In Regards To Variety

Note: These opinions refer to the much discussed Variety article and review on magic and magicians which was reproduced in the last issue of The Jinx. Vie asked readers for their opinions as to whether such articles are good or bad for magic, and why. The views expressed are not to be taken as necessarily being our own.

Dear Ted: (1) A paper has a right to print anything it feels like. (2) A member of the Society who knowingly and willingly publicly "pans" a fellow member or his act is not worthy of membership in such society. He ji£ a friend, provided he tells the performer and fellow member that, "if you will change so and so, the act will be better" — he is not a friend if he injures his fellow member's chances of further work. (3) Many magicians require the truth being told about them --- even the worst of them do not deserve a blasting criticism in print. (4) No one knows definitely who wrote the review In Variety that caused all the trouble. The Greatest Magician of all said, "Let him who is without sin cast the first stone" --- so let's be more kind to our fellow man.

Jul1en J. Proskauer itiHt-iKKKt-.Hi-ii-

Dear Theo: A volume could be written on the review situation in Variety. My how squarely the writer does hit the nail on the headl It is a bitter pill for the amateur and semi-professional to swallow, but good medicine nevertheless. Prom the angle of the showman or person who depends on box office receipts the writer is certainly right. It is true that 99% of us ape the originals and never create anything of our own. There are too many copy cats among us, and the best magicians of to-day are the fellows who live to themselves and are Independent of all magical societies. ^^Jtfallace, The Magician

If I were an agent, or manager of a -theatre, and read any of that critic's articles, I wouldn't hire a magician. If the critic weren't a magician himself his orlticism might be right from his point of view, but being a magician and member of the society, I don't think a criticism from him could be fair to magicians.

Fred Rothenberg

A reviewer is only doing his job properly by calling them as he sees them (assuming the paper allows him to do so), so he should not be blamed for that. Of course, the writer of the March 3rd article didn't have to review the benefit show but, if such performances would generally be a commercial failure, he did a service in pointing this out. Some of the acts will naturally like the criticism but, if It's true, it is to their benefit to eliminate weak spots and get up to date. In the March 24th review, the writer makes amends to some extent by acknowledging at the start that magic is having a revival, particularly in night clubs. This sufficiently dispels the bad impressions which bookers might have picked up by reading the first article. The man certainly knows his magi, and all Jinx readers should thank you for reproducing his "Inside Stuff." Tom Bowyer

The review is only what Is to be expected from an S.A.M. member. Past experience has shown that the society is not sincere in its enforcing of its own expose rules, so how can one expect a member to be loyal to m&gle and magicians.

Tom Worfrhlngton

Variety's critic has the right perspective on magic and magicians. It is too bad that magicians who disagree with him cannot stop dealing seconds long enough to step back a few feet ^uid view the scene as it really appears. Magic is being ruinPage edto-day by performers who have not learned that showmanship is more important than sleight of hand. The way they use their feet while standing before an audience is more important than the way they use their hands. '<!hen a person gives me helpful advice (an efficiency expert would charge plenty for it) I thank him instead of asking the world if it was ethical for him to do so.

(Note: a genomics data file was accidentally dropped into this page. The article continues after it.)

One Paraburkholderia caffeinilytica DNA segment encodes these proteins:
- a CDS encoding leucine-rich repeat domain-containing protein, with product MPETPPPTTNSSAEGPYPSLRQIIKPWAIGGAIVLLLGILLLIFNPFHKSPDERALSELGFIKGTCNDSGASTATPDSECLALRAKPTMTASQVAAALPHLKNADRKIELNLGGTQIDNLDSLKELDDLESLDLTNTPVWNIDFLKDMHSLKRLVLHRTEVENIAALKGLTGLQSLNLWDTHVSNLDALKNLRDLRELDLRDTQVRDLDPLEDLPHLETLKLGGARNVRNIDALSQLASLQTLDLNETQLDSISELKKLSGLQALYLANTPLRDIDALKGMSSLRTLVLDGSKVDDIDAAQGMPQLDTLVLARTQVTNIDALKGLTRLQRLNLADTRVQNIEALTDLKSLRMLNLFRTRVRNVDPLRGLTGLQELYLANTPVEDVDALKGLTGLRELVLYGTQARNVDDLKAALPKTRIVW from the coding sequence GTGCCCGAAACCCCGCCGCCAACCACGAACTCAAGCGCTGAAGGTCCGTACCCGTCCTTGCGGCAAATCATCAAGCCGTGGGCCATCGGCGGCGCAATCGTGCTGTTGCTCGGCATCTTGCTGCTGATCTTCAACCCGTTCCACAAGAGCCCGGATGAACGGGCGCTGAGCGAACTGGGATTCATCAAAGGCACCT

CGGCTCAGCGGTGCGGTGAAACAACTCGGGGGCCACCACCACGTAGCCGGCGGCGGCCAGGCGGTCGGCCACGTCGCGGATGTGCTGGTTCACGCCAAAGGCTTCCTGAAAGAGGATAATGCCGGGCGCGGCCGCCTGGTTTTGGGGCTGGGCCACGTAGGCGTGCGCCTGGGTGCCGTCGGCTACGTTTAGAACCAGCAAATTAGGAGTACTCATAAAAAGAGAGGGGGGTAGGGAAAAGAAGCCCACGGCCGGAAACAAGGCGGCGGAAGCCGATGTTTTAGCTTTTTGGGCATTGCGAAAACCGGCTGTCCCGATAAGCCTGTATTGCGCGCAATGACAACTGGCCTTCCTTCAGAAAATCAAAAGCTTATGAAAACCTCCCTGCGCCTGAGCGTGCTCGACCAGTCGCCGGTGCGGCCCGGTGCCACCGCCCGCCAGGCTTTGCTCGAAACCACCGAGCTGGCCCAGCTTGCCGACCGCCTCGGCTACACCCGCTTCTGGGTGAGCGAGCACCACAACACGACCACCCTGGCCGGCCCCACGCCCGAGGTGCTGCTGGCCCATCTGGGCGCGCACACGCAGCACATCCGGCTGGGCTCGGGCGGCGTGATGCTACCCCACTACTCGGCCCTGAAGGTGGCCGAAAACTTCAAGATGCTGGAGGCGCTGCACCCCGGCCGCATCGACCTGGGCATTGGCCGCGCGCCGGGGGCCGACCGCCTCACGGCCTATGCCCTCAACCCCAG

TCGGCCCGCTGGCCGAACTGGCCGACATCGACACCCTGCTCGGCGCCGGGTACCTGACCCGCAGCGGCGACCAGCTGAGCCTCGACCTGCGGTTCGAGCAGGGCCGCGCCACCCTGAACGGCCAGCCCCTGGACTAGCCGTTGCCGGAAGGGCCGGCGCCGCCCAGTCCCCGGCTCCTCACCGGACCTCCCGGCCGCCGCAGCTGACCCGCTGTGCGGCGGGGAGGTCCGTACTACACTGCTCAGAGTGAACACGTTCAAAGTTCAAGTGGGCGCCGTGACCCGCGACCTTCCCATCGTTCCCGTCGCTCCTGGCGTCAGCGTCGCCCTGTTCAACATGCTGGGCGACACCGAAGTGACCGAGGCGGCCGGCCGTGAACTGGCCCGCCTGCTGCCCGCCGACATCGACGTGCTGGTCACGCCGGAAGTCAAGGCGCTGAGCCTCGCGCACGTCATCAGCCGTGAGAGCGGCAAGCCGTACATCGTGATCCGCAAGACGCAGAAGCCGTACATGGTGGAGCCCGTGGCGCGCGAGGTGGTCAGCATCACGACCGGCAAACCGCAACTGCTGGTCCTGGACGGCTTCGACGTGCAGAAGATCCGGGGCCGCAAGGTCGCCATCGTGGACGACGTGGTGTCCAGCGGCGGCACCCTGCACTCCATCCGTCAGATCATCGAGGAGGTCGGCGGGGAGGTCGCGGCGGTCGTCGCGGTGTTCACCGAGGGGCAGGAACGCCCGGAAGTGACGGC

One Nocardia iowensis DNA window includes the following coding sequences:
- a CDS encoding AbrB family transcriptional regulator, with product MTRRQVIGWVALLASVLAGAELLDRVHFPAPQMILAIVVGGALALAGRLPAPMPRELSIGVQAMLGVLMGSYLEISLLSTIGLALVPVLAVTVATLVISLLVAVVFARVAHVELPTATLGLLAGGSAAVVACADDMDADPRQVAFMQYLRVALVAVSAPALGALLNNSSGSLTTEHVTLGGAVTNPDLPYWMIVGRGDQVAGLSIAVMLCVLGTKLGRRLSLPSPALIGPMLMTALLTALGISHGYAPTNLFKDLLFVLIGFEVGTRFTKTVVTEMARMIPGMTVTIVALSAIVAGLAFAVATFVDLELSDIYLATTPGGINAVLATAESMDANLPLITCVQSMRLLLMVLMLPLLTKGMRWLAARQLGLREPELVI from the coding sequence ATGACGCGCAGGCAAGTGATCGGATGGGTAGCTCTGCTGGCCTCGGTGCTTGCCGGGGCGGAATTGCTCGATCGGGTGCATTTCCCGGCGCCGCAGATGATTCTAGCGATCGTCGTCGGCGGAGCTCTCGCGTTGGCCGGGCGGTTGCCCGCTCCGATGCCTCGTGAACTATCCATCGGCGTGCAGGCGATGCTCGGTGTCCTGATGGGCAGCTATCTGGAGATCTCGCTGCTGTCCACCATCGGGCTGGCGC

Bertram Adams

In my opinion, they were written by one desirous of furthering his own ambitions with no thought for those whom he might injure by his biased and unfounded statements. One may attenrat to justify these acts by using the worn out argument, "It is only his personal opinion", but such a defense is unavailable to one who writes for a ourveyor of news and does not attach his name to the writings. The publisher must of necessity be charged with the contents of these articles and must realize that unfair reviews will not do his circulation any good. The conscience of the author must be bothering him for he knows deep in his heart that his pessimism and general attitude towards magic is unfounded and unfair. And then may I ask "what are his qualifications to judge others ? Who is he to judge?" Jacob L. Stelsel

_ _ ■iKHHiiiii-XHt'M' """""~~"

In 1« Imyh Dvnnlnstt

New York, April 5. Editor, Vaiury:

In the March 24 issue the following statements were printed in a story captioned "Inside Stuff on M&gis," which refers particularly to Joseph Dunninger. I know it is your desire to correct any erroneous statements.

1. "It is reported that he is voluntarily working off his indebtedness to her at present."

2. "He explains to his audiences that he is proud of the fact that he is not associated with any magicians' organizations.

particularly the Society of American Magicians, which he thinks is a rap."

In the flrst place, Mr. Dunninger was not financially interested in the show to which the article' refers and therefore is not in any way indebted to me.

Furthermore, the second statement is absolutely untrue, since during the many years Mr. Dunninger has been under my management he has not appeared in more than half a dozen performances without the personal representation of myself or associates.

Frances Rockefeller King.

0 0

Post a comment